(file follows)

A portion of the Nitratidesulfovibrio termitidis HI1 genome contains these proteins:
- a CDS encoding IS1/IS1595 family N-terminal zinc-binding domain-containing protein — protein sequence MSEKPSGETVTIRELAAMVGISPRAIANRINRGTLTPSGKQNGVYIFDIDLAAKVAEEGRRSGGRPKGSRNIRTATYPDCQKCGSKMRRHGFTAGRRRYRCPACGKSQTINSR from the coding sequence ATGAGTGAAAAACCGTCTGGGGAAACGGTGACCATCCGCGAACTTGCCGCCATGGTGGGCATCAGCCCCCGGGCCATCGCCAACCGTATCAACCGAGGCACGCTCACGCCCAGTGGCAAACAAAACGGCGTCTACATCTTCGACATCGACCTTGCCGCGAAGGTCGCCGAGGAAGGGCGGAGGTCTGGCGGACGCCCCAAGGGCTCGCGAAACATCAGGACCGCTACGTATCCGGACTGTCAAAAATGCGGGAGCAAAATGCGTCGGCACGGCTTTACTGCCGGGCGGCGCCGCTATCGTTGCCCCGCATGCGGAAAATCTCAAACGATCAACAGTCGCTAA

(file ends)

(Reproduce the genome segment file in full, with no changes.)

A portion of the Nitratidesulfovibrio termitidis HI1 genome contains these proteins:
- a CDS encoding IS1/IS1595 family N-terminal zinc-binding domain-containing protein — protein sequence MSEKPSGETVTIRELAAMVGISPRAIANRINRGTLTPSGKQNGVYIFDIDLAAKVAEEGRRSGGRPKGSRNIRTATYPDCQKCGSKMRRHGFTAGRRRYRCPACGKSQTINSR from the coding sequence ATGAGTGAAAAACCGTCTGGGGAAACGGTGACCATCCGCGAACTTGCCGCCATGGTGGGCATCAGCCCCCGGGCCATCGCCAACCGTATCAACCGAGGCACGCTCACGCCCAGTGGCAAACAAAACGGCGTCTACATCTTCGACATCGACCTTGCCGCGAAGGTCGCCGAGGAAGGGCGGAGGTCTGGCGGACGCCCCAAGGGCTCGCGAAACATCAGGACCGCTACGTATCCGGACTGTCAAAAATGCGGGAGCAAAATGCGTCGGCACGGCTTTACTGCCGGGCGGCGCCGCTATCGTTGCCCCGCATGCGGAAAATCTCAAACGATCAACAGTCGCTAA